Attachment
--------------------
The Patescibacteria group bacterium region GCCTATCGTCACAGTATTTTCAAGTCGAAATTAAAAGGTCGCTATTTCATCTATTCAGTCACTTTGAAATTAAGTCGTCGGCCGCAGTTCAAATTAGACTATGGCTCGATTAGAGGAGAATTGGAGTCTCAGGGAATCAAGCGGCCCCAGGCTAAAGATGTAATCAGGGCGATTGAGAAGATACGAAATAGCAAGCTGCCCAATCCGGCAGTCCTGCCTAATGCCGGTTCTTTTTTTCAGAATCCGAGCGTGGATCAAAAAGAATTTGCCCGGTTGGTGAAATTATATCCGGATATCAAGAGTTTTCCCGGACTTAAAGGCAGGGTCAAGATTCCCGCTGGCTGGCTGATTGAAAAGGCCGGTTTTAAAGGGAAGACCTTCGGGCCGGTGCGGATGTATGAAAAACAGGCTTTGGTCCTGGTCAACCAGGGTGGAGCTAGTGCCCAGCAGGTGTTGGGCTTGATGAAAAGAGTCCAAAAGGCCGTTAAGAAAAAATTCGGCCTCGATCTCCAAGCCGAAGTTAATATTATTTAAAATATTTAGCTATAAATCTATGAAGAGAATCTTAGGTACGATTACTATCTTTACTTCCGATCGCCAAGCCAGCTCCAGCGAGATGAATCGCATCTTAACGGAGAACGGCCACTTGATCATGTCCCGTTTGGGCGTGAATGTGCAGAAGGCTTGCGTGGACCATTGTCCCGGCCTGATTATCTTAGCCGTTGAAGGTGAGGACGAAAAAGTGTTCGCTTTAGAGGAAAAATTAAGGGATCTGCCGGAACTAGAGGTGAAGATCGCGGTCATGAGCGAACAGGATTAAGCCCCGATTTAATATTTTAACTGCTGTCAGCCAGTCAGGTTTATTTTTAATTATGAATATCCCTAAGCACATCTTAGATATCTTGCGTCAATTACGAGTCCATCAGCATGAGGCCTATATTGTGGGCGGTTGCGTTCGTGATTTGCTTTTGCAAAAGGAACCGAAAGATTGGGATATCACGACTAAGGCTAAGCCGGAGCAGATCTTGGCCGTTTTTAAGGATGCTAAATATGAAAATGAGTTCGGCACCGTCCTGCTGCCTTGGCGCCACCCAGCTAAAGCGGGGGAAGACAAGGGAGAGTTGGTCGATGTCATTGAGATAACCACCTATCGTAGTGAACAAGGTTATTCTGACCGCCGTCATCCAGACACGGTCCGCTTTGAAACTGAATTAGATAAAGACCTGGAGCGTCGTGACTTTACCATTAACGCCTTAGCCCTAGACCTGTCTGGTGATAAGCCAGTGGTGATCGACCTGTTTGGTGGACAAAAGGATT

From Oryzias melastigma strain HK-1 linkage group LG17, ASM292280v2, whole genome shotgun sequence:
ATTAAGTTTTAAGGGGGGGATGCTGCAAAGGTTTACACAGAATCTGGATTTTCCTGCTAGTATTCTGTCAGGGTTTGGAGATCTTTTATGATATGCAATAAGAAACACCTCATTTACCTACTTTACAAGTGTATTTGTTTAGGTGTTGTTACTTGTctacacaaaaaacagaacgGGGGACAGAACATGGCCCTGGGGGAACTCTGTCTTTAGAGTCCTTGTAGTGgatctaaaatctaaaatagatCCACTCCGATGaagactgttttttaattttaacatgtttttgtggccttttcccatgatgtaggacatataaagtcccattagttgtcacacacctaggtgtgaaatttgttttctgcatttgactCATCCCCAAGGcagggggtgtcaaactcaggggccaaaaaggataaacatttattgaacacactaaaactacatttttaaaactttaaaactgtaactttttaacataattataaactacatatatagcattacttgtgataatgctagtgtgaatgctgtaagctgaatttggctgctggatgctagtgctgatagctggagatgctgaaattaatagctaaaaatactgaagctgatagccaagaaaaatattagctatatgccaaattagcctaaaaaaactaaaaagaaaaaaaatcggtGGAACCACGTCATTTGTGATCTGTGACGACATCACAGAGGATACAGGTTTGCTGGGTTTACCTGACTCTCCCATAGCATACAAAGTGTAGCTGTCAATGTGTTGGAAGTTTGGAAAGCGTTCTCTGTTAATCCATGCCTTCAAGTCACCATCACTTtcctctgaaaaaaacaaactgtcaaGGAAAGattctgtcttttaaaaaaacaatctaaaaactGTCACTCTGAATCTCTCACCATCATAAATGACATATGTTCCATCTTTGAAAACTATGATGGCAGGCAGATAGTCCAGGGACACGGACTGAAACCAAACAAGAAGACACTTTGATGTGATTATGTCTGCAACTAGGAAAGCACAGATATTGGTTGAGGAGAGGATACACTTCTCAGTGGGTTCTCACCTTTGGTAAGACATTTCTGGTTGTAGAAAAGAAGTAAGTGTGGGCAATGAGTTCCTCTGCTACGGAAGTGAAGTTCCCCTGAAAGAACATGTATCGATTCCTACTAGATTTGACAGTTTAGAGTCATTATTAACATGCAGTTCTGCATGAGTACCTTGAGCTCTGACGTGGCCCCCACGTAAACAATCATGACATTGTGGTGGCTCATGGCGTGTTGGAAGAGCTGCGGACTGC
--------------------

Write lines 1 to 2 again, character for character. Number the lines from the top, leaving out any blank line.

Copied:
The Patescibacteria group bacterium region GCCTATCGTCACAGTATTTTCAAGTCGAAATTAAAAGGTCGCTATTTCATCTATTCAGTCACTTTGAAATTAAGTCGTCGGCCGCAGTTCAAATTAGACTATGGCTCGATTAGAGGAGAATTGGAGTCTCAGGGAATCAAGCGGCCCCAGGCTAAAGATGTAATCAGGGCGATTGAGAAGATACGAAATAGCAAGCTGCCCAATCCGGCAGTCCTGCCTAATGCCGGTTCTTTTTTTCAGAATCCGAGCGTGGATCAAAAAGAATTTGCCCGGTTGGTGAAATTATATCCGGATATCAAGAGTTTTCCCGGACTTAAAGGCAGGGTCAAGATTCCCGCTGGCTGGCTGATTGAAAAGGCCGGTTTTAAAGGGAAGACCTTCGGGCCGGTGCGGATGTATGAAAAACAGGCTTTGGTCCTGGTCAACCAGGGTGGAGCTAGTGCCCAGCAGGTGTTGGGCTTGATGAAAAGAGTCCAAAAGGCCGTTAAGAAAAAATTCGGCCTCGATCTCCAAGCCGAAGTTAATATTATTTAAAATATTTAGCTATAAATCTATGAAGAGAATCTTAGGTACGATTACTATCTTTACTTCCGATCGCCAAGCCAGCTCCAGCGAGATGAATCGCATCTTAACGGAGAACGGCCACTTGATCATGTCCCGTTTGGGCGTGAATGTGCAGAAGGCTTGCGTGGACCATTGTCCCGGCCTGATTATCTTAGCCGTTGAAGGTGAGGACGAAAAAGTGTTCGCTTTAGAGGAAAAATTAAGGGATCTGCCGGAACTAGAGGTGAAGATCGCGGTCATGAGCGAACAGGATTAAGCCCCGATTTAATATTTTAACTGCTGTCAGCCAGTCAGGTTTATTTTTAATTATGAATATCCCTAAGCACATCTTAGATATCTTGCGTCAATTACGAGTCCATCAGCATGAGGCCTATATTGTGGGCGGTTGCGTTCGTGATTTGCTTTTGCAAAAGGAACCGAAAGATTGGGATATCACGACTAAGGCTAAGCCGGAGCAGATCTTGGCCGTTTTTAAGGATGCTAAATATGAAAATGAGTTCGGCACCGTCCTGCTGCCTTGGCGCCACCCAGCTAAAGCGGGGGAAGACAAGGGAGAGTTGGTCGATGTCATTGAGATAACCACCTATCGTAGTGAACAAGGTTATTCTGACCGCCGTCATCCAGACACGGTCCGCTTTGAAACTGAATTAGATAAAGACCTGGAGCGTCGTGACTTTACCATTAACGCCTTAGCCCTAGACCTGTCTGGTGATAAGCCAGTGGTGATCGACCTGTTTGGTGGACAAAAGGATT

From Oryzias melastigma strain HK-1 linkage group LG17, ASM292280v2, whole genome shotgun sequence: